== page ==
both original and historic, to create a snapshot of the European milieu

out of which the art, political ideals, and unprecedented bloodshed

of the 20th century were born. Stage tableaux evoke the mood and imagery

of the paintings of Egon Schiele and Gustav Klimt, contributing to

a brooding, sensual, and erotic mood. Cutting back and forth between

characters and locales, we eventually arrive at the knowledge that

in this overheated world of pleasure and provocation, military service becomes

the sine qua non of full citizenship. And those unable to serve —

such as the flat-footed Jew — will forever be denied the dignity

of such citizenship.

Clarke’s collaborators — composer Richard Peaslee and writer Charles

L. Mee — lift "Vienna: Lusthaus (revisited)" above much

of Clarke’s brilliant but imagistic work. Themes and ideas arrive

by way of text as well as movement. Mee has scavenged his texts from

letters and diaries of the Viennese nobility, the casebooks of Sigmund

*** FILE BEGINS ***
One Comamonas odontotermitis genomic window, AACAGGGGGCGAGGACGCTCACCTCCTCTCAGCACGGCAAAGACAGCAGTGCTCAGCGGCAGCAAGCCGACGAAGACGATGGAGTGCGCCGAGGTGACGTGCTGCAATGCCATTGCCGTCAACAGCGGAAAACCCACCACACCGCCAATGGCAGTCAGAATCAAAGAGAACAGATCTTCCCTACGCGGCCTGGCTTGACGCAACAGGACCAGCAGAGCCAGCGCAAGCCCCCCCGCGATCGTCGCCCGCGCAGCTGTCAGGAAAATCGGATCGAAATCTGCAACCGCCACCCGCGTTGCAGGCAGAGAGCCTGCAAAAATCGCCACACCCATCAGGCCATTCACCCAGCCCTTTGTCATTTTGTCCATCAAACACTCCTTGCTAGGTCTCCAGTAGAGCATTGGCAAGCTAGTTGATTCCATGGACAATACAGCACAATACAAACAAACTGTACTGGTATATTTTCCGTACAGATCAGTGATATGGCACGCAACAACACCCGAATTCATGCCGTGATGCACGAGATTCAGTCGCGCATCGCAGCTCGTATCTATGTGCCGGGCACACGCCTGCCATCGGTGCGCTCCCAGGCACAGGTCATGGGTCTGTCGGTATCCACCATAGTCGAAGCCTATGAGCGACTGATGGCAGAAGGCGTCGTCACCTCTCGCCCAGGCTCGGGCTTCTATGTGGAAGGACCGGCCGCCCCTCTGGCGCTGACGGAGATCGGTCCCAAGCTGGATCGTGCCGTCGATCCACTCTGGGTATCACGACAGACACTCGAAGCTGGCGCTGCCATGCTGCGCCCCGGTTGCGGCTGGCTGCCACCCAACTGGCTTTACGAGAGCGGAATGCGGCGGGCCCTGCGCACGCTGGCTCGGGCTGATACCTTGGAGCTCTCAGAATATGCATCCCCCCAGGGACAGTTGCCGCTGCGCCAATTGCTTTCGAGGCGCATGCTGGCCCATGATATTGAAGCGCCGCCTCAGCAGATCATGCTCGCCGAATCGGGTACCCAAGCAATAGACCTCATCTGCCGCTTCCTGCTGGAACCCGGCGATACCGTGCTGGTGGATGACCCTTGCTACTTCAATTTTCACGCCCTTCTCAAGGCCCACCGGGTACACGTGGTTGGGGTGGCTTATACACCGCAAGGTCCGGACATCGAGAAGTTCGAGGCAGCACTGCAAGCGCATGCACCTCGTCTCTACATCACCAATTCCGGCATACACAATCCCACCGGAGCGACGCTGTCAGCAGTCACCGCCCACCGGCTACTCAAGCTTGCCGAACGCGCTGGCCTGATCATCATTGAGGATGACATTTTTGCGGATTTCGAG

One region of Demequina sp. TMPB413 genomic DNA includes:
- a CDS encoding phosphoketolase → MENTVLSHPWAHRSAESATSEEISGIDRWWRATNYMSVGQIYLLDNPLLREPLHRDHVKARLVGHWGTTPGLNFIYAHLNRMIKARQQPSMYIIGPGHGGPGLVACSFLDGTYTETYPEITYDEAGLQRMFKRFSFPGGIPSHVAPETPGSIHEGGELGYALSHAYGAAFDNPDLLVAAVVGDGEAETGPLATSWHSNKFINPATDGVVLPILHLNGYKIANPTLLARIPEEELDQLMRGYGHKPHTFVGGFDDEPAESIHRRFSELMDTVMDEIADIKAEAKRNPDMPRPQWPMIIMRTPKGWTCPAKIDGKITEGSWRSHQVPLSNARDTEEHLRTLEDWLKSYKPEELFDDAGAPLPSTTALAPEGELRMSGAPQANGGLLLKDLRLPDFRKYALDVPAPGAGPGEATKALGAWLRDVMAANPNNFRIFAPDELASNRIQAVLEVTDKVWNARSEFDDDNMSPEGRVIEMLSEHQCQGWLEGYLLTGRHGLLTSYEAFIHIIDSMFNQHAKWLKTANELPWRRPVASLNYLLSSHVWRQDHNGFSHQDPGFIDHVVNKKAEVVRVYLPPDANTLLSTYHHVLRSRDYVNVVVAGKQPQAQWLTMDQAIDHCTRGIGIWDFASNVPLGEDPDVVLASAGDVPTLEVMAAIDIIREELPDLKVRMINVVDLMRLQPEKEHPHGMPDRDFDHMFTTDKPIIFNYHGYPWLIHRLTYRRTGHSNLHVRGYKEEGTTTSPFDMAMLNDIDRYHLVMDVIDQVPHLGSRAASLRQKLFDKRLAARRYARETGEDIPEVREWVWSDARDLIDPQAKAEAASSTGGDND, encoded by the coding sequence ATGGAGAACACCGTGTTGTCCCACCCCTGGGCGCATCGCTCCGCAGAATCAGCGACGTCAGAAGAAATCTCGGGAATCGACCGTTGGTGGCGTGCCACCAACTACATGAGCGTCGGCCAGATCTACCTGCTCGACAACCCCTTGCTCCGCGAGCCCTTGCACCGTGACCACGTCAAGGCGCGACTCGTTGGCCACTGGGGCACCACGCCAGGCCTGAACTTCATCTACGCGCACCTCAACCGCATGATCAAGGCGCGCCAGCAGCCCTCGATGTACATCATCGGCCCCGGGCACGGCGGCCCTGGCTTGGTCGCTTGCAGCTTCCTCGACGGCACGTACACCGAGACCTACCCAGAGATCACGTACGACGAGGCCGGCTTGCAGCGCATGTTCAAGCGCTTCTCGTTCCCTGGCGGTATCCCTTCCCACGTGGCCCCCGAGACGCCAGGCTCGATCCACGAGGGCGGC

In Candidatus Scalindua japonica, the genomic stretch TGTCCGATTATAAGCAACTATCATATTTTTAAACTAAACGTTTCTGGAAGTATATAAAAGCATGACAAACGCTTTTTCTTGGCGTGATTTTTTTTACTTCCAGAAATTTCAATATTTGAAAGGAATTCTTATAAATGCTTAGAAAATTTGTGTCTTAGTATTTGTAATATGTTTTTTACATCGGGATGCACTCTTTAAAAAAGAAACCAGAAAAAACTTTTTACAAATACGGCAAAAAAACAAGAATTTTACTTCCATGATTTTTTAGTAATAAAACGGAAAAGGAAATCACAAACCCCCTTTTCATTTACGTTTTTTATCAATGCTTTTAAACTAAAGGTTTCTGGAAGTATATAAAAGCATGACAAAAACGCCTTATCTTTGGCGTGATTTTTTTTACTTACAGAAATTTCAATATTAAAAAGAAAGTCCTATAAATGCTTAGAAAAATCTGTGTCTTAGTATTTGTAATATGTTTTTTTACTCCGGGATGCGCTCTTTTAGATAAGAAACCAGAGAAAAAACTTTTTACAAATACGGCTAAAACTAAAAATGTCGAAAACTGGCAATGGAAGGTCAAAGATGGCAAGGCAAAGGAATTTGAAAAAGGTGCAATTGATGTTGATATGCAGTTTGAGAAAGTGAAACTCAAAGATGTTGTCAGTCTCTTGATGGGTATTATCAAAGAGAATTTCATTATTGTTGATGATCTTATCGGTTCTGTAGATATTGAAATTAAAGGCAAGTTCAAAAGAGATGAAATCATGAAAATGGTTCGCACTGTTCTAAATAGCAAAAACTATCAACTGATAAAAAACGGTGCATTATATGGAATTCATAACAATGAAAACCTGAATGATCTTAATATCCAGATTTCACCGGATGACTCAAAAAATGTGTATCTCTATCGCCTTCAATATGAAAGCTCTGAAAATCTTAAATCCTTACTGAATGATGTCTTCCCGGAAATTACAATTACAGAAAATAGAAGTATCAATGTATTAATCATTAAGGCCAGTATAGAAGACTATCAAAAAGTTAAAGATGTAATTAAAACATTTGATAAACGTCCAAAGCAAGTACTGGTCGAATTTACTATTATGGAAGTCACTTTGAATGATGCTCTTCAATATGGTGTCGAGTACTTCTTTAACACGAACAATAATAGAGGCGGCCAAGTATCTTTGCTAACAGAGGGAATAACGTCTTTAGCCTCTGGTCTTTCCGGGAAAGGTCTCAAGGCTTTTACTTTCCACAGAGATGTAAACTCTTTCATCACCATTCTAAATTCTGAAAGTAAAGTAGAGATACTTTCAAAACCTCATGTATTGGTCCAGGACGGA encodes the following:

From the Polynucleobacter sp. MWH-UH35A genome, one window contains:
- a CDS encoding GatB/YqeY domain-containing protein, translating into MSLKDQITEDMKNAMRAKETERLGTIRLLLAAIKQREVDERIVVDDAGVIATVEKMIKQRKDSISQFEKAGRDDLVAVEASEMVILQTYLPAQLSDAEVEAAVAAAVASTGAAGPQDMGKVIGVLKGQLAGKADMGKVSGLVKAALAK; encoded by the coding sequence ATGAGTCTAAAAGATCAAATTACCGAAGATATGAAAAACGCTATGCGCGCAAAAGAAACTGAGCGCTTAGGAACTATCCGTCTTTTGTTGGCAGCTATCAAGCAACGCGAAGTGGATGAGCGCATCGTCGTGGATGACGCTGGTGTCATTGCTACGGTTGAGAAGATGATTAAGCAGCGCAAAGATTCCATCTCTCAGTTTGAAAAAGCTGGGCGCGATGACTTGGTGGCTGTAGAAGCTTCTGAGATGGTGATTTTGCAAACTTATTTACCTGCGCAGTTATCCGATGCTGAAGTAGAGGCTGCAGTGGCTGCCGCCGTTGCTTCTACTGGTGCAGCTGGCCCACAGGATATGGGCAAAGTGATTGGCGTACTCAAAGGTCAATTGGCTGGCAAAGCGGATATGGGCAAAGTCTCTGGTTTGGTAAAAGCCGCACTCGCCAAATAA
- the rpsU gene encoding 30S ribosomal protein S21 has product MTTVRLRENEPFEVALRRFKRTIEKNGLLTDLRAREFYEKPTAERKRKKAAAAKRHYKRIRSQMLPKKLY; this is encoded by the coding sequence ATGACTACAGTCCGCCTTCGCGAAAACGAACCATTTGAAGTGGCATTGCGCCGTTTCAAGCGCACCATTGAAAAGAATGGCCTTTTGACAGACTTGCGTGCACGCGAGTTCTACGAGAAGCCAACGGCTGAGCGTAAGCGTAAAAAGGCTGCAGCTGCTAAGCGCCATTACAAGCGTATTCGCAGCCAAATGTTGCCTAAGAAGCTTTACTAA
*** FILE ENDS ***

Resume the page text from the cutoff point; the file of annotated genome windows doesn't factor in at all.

Freud, the writings of Richard von Krafft-Ebing (author of the 1886

tome, "Psychopathia sexualis") and dreams that came to Mee

during the writing process.

Clarke’s "Garden of Earthly Delights," fueled by the haunting

beauty and morbid imagery of the epic painting of the same name by

Hieronymus Bosch, with a score by Richard Peaslee, was presented off-Broadway

in the 1980s. While extraordinary in conception and visually compelling

in performance, the work was not supported by text and, as a result,

seemed intellectually limited in its scope.

The "Vienna: Lusthaus" ensemble features actors as well as

modern dancers. The gem-like vignettes — some spoken, some in

movement, some in music — are interlaced to create the aura of

both propriety and decadence, conscious and unconscious desire, security

and fear. Characters and their stories, movement motifs and visual

imagery, appear and disappear, connect and disconnect.

One of the show’s most pungent movement passages is George de la Pena’s

tour-de-force evocation of Austria’s famous Lipizzaner dancing stallion